Harmonix Rhythm FPS Chroma Getting Overhaul

Rock Band and Dance Central developer Harmonix’s Chroma is a very, very neat idea. Work with me on this: arena shooting is great fun, and so is music that thumps like it’s the pulse of the entire planet, right? Well, on paper Harmonix’s plan was to combine the two, as they explained to me earlier this year. Apparently, however, the game’s blend of toe-tapping (though admittedly disparate) elements didn’t quite work out in playable alpha form. One small community test later, Harmonix has decided to try marching to the beat of a different drummer.

The developer sent out an email to fans and testers admitting that Chroma needs a pretty serious overhaul before it’s ready for primetime. Live and learn, basically, with a lot of jazz-hands-ing and dubstep-gunning somewhere in the middle.

“Based on the terrific feedback we got from all of you in the community, as well as our own analysis, we have concluded that Chroma will need some substantial retooling to be the game we want it to be. We remain passionately committed to the high-level vision, and we think there are some very successful mechanics and systems in the existing build. The team has, in fact, already started prototyping new directions for the game based on those successful mechanics. We look forward to sharing more with you down the line, as Chroma evolves in new directions.”

“This is the first time Harmonix has ever done a public alpha on very early gameplay prototypes, and the experience has been wonderful all around. The feedback from the outstanding alpha players was amazing and we’re truly in your debt. It’s been really inspiring to have constructive criticism and optimistic support from an invested community.”

Chroma’s current test will come to a close on June 4th, which means you can still groove along from home until then if you got in.

Hopefully time will allow Harmonix to make the idea really sing, as I think there’s definite potential in it. Certainly, though, it’s something that demands to be executed with utmost precision, given that so many of the proposed rhythm and action elements could unbalance things or confuse people or clutter up the core game. We’ll see eventually, I suppose.

Did anyone get into the first test? How was it? Is Harmonix at least on the right track?


  1. MrGtD says:

    I was in the Alpha, but it’s under NDA so I can’t say anything about it. However, I have prepared an elaborate system of stomping my foot and blinking to tell you if it’s good or bad. I’m doing it right now.

    • NonCavemanDan says:

      Ok, major key means positive experience, chord structure of a 12 bars blues in 3/4 means there was some ludo-narrative dissonance …wait, what on earth does an augmented ninth mean!?

      • LionsPhil says:

        RPG elements, and big baggy coats that make us look bigger than we really are.

        • Geebs says:

          D minor is the lemon-limiest key

          Also I totally read that passage as “terrible feedback”. Probably correctly.

          • Darth Gangrel says:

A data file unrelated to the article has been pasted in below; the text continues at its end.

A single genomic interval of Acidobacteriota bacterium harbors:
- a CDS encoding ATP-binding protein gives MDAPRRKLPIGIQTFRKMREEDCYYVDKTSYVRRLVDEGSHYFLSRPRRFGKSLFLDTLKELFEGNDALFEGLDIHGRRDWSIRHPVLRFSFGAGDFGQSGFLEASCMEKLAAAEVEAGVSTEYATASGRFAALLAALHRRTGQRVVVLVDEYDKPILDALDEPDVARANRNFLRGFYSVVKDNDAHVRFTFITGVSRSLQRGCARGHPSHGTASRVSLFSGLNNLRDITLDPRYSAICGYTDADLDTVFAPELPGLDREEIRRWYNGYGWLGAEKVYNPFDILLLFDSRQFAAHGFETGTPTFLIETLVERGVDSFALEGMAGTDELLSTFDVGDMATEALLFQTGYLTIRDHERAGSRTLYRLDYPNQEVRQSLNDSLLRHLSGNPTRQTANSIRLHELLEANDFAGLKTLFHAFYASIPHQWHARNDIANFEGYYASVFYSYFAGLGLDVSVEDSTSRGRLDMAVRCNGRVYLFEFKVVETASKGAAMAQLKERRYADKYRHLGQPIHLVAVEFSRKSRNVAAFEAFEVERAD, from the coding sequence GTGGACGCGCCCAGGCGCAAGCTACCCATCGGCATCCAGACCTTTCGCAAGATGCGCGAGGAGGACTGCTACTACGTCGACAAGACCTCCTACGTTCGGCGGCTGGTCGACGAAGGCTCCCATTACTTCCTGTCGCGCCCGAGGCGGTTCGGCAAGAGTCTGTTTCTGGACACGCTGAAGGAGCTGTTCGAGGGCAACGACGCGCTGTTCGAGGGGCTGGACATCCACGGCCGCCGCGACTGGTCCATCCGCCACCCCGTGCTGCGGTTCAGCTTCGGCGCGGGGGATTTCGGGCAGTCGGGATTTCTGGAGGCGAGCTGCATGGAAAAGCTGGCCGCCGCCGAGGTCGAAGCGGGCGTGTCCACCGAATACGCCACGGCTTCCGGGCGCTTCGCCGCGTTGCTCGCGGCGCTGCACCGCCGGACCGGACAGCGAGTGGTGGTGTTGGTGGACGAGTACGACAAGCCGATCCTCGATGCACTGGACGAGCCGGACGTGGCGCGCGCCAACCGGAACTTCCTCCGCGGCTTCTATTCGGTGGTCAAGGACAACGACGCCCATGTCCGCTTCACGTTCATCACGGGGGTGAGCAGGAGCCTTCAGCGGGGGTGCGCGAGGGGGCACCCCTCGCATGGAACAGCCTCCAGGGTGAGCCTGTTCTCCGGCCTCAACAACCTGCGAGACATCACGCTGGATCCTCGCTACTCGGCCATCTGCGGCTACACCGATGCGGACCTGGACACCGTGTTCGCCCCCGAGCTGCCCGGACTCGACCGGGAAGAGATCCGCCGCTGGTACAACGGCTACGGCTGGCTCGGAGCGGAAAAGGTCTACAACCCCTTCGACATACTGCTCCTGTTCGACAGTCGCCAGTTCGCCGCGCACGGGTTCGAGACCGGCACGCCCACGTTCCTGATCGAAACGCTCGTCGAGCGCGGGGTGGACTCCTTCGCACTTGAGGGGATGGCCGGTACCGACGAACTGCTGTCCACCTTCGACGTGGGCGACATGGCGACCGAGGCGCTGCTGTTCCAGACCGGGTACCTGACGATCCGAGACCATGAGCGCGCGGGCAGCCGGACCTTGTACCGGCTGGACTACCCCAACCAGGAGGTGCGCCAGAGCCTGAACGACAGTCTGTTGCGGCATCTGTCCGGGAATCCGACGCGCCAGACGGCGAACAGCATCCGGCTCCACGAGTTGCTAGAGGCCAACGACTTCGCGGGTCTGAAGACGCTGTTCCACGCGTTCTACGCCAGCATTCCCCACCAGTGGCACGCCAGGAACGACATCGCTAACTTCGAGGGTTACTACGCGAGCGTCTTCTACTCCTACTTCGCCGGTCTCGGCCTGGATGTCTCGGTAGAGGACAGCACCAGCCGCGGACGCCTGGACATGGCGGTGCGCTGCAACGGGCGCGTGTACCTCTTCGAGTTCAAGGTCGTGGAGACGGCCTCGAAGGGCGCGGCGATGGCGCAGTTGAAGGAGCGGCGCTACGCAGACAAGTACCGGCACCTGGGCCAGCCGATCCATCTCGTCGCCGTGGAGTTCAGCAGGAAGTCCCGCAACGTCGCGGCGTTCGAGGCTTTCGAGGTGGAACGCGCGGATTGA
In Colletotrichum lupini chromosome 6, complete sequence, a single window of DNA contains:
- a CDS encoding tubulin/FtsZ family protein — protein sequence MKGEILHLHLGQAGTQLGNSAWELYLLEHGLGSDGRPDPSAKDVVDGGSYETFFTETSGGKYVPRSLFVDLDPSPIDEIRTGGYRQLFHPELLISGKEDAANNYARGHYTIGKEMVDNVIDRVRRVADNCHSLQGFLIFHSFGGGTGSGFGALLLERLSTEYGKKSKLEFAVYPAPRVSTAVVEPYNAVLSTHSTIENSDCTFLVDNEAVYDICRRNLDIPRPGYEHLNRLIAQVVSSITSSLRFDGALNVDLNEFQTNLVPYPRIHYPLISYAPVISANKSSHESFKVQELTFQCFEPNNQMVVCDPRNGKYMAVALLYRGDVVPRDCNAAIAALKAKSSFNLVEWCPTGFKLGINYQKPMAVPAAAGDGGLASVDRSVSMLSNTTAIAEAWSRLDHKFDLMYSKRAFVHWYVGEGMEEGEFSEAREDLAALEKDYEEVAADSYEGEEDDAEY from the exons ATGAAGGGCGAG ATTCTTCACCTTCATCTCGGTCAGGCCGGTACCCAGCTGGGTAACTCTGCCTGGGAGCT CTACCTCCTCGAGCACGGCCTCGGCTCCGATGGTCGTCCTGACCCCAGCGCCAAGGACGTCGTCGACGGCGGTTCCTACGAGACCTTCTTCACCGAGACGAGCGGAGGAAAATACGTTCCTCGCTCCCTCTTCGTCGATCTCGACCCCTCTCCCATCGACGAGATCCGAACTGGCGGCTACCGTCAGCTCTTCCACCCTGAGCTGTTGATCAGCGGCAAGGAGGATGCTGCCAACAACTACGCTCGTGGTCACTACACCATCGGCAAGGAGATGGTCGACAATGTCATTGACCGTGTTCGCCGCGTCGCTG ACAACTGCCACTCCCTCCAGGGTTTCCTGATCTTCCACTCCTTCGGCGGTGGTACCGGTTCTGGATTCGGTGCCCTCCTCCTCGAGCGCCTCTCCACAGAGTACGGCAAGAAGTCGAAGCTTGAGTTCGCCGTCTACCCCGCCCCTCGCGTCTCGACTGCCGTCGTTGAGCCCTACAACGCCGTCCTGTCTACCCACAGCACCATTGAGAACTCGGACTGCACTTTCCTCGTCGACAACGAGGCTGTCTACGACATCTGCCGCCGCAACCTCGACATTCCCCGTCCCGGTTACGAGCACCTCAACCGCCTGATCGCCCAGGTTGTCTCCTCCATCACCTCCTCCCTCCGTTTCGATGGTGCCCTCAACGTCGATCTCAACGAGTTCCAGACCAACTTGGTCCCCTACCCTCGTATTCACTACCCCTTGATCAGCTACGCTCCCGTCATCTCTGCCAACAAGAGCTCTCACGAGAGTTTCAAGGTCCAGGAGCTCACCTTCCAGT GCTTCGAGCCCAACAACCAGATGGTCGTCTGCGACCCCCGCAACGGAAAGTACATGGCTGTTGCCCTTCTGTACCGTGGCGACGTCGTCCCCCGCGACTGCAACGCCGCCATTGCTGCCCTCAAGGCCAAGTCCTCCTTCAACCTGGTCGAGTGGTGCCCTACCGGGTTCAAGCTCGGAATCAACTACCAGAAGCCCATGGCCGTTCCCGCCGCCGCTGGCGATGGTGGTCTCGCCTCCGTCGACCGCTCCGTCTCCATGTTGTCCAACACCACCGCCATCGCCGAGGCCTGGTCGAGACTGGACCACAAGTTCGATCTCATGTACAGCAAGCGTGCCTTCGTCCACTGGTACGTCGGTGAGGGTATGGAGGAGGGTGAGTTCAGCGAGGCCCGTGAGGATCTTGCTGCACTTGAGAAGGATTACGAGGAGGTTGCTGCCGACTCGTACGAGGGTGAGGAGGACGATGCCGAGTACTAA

I bet MrGtD’s foot stomping is augmented, but that still doesnt make it easier to interpret. Meanwhile, I read NDA as meaning National Dubstep Association, after reading this in the article: a lot of jazz-hands-ing and dubstep-gunning.

  2. OctoStepdad says:

    I can’t say anything about the game due to the NDA but I am excited to see what the outcome is after the development overhaul!

  3. KDR_11k says:

    I’m very bad at music so I don’t like this trend of putting rhythm gameplay into everything…

    • LennyLeonardo says:

      Bit minor key.

      Major key: “I’m very bad at music, but this trend of putting rhythm gameplay into everything could help me to improve!”

      • KDR_11k says:

        Not really. My “immersion state” when gaming involves shutting down perception of things like music so when I focus on a rhythm I instinctively stop listening to the music and only check for onscreen prompts.

  4. LionsPhil says:

    This is somewhat alarming, given it previously look Interesting and Ambitious, and gaming has a bad habit of reworking Interesting and Ambitious into Generic and Safe.

  5. forddent says:

    I too am unable to say anything about the game, apart from the fact that I enjoyed myself and am super-interested in seeing what they come up with in terms of changes.

  6. brulleks says:

    “marching to the beat of a different drummer.”

    No – marching to the beta of a different drummer. How did you not see that? Step it up, Grayson.

  7. kwyjibo says:

    When Harmonix say “overhaul”, they mean “firing the team”.

    link to joystiq.com

    It’s OK though, let’s crowdfund another Sony exclusive for these guys.

    • Phasma Felis says:

      It does say “According to Harmonix, today’s layoffs don’t affect any games that are currently in production at the studio.” Hopefully that’s a good sign, assuming they’re not doing some weasel-wording bullshit that defines Chroma as not “in production.”

  8. Phasma Felis says:

    Maybe I’m naively optimistic, but the announcement doesn’t sound that negative to me. It just sounds like the alpha helped them home in on the things that need polishing, which is (a) what alphas are for and (b) completely expected when you’re combining two genres that no one’s ever combined before. I think I can say that I was really enjoying the alpha, and I feel like the game has enormous potential.

    The layoff announcement is certainly ominous, but for now I’m holding out hope that it’s not directly Chroma-related.

    Also, fuck whichever douchebag broke his NDA, leaked the private announcement to Kotaku, and got everybody (on Kotaku, at least) loudly giving up on a game that they’ve never seen and isn’t even half done. I suddenly have a much better understanding of why we need NDAs, if this kind of hysteria is normal.